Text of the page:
Each of the above patients had sciatica. Yet, each required a different osteopathic treatment. Paul Kimberly, D.O., my professor at KCOM (now ATSU) instructed us in “the manipulative prescription.” This prescription is the osteopathic analysis, individualized to each patient, a decision of “the what to fix.” The named disease condition could give no osteopathic mechanical clue. Only the musculoskeletal analysis could elucidate the offending body part.

The technique is the “how to fix it.” There are surely many excellent methods of how to fix it once the what to fix is known. This is how osteopathic physicians individualize their care to the patient’s unique musculoskeletal system.

The osteopathic research protocols, mentioned in the first paragraph, bring to mind an analogy for a surgical study. I am sure we would never see such a study but I present it to help get this individualization idea across from the medical model. Now, this is an analogy only. I understand and accept that certain aspects applying to OMT and surgery will not fit. I could compare the surgical research analogy below to, for example, the osteopathic treatment of low back pain in which a “lumbar roll” or other such local lumbar spine treatment only is given for the low back pain. (Of course, obviously, sometimes pain in the low back is solely due to lumbar spine somatic dysfunction.)

So, here it is : the surgical treatment of right lower quadrant belly pain.

A group of patients with acute right lower quadrant belly pain will all have their appendixes out. A control group will have medical treatment only. Since most right lower quadrant belly pain is due to appendicitis and surgery is generally the needed treatment, the experimental group will do better than the medical group. Since most right lower quadrant belly pain is due to appendicitis, perhaps 60% of the patients in the experimental group will be cured. This study would show significance.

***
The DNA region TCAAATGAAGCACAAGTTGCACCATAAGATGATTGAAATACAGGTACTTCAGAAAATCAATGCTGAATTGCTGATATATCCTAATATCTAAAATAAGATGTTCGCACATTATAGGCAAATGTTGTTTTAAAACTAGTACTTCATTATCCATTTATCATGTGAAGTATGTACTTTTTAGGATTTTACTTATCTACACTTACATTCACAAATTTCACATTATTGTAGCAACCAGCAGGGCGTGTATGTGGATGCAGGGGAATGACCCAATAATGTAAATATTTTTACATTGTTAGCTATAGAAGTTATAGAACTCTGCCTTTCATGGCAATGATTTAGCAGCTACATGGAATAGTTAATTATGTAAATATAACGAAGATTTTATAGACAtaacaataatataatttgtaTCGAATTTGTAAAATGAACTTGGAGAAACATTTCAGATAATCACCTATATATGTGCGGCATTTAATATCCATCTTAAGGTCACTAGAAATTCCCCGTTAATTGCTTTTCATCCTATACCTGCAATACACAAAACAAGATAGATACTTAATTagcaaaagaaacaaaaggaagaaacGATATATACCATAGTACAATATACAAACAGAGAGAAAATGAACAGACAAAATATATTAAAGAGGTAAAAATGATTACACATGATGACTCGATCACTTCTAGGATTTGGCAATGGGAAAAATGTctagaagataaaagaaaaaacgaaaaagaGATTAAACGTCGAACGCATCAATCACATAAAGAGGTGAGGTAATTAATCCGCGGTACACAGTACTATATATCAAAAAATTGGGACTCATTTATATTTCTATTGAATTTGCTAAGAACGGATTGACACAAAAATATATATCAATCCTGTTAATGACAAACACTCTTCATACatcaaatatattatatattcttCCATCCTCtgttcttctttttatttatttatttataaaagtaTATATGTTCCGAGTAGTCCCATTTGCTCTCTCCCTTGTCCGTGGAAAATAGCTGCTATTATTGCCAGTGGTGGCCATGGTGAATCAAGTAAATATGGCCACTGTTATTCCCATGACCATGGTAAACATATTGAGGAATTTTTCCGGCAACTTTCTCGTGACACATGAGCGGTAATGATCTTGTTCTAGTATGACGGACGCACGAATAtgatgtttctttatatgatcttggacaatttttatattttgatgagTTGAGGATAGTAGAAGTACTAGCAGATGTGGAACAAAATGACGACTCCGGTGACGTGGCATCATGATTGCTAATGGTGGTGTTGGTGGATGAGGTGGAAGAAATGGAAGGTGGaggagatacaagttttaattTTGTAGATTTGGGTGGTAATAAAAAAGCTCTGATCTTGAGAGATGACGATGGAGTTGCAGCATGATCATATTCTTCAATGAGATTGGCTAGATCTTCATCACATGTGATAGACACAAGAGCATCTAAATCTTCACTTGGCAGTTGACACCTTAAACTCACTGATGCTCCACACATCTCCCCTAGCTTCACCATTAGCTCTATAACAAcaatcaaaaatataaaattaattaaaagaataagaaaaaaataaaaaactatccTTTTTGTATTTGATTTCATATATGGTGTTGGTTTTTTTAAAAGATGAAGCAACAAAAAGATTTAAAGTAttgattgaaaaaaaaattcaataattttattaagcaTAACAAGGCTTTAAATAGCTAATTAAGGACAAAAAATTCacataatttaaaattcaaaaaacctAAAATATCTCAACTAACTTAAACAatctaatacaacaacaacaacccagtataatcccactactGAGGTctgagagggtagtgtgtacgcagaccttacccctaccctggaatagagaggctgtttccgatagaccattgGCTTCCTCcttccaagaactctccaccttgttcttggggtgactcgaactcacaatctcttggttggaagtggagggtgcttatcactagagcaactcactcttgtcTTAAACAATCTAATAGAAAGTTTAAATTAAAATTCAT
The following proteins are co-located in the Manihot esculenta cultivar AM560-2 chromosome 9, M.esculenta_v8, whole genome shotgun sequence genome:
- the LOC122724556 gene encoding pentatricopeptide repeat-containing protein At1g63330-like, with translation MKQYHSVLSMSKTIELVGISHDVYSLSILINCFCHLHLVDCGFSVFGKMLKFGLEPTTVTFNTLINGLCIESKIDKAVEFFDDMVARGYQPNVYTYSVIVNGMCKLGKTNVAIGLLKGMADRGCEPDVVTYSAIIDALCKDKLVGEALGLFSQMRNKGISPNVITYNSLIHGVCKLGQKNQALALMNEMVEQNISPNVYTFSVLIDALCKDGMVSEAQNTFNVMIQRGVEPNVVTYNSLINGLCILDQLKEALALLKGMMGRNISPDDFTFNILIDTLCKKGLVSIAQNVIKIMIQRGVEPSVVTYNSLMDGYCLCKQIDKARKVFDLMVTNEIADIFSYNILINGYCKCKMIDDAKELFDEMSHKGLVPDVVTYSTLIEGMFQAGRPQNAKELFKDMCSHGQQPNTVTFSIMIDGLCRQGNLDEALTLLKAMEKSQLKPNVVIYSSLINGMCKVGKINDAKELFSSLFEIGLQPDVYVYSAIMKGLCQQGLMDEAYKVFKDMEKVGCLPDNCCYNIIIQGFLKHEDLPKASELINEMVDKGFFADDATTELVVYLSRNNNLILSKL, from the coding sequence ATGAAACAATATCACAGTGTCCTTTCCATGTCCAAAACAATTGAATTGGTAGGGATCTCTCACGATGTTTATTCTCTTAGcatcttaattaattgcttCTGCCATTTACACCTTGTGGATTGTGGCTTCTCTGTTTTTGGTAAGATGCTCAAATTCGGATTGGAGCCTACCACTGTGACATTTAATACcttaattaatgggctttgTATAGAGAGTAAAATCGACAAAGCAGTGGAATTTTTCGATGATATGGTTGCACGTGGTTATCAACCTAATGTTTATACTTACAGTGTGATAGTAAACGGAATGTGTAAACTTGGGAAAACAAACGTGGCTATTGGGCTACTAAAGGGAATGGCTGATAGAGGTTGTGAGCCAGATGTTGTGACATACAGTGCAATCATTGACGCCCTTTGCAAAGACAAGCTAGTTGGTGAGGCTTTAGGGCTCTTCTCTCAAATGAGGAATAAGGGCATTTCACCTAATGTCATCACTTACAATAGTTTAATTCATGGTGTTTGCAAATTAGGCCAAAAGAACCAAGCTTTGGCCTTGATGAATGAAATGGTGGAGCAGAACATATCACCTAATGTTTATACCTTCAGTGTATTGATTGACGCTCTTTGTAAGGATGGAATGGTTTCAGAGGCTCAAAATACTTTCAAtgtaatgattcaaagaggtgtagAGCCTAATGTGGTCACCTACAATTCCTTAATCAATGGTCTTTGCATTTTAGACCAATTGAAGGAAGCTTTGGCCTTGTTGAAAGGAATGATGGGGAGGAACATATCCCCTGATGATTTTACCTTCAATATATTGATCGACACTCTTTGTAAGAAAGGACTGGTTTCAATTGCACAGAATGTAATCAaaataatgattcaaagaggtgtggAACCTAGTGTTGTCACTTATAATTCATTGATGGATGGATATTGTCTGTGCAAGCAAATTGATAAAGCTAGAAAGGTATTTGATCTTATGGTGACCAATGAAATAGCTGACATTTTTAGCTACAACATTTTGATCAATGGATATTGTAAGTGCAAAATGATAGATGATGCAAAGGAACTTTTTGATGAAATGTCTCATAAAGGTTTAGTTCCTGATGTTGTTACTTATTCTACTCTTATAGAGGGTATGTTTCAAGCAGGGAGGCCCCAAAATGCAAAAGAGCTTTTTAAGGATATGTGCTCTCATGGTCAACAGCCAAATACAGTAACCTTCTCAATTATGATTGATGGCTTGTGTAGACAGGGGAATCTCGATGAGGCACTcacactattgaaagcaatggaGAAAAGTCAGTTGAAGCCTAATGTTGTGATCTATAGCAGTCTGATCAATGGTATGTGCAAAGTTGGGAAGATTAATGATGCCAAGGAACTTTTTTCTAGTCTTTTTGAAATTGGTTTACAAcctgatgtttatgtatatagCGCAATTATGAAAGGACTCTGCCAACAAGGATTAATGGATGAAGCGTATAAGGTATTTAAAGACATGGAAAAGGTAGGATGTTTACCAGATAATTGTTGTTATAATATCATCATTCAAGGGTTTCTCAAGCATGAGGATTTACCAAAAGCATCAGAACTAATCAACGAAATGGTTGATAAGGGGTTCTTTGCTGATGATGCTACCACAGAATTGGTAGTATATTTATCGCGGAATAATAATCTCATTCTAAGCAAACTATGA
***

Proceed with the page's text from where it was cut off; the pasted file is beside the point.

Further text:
This protocol will never be utilized because surgeons individualize their surgeries to the patient’s diagnosis. They investigate with a whole range of tools to discover which specific organ is the source of the patient’s distress and remove that organ or organs if more than one is the cause. They have a surgical prescription. Then comes how to take care of the prescription — the surgical technique and procedures.

In osteopathic practice, Osteopathic physicians performing osteopathic manipluative treatment have an osteopathic prescription too. It is where to do what after you have analyzed what needs to be done. You constantly monitor the patient’s tissue and clinical condition to see how that prescription is performing.

Once you have decided where the cause of the strain begins, the what, you choose which technique, the how, to fix it. You keep up this sequencing the strains and compensations until the musculoskeletal analysis reveals enough change for that treatment (dosage). Over a course of treatment, the process is continued until either the patient is well, reached maximum improvement you feel possible or has not progressed and another clinical course of action is needed.

Dr. Still wrote on this principle of individualization. Adding this individualization aspect to our osteopathic research protocols will demonstrate the clinical effectiveness of our applying our osteopathic principles to a wide range of named clinical conditions.

So, there you have it : my two cents to help increase the effectiveness of our osteopathic research. As a busy clinician, I have neither the time nor the resources to devise and carry out osteopathic research our eminent researchers do. I am hopeful they may find this idea useful and find a way to incorporate this aspect of Still’s philosophy and practice into their research protocols.



Steve Davidson, D.O., C-SPOMM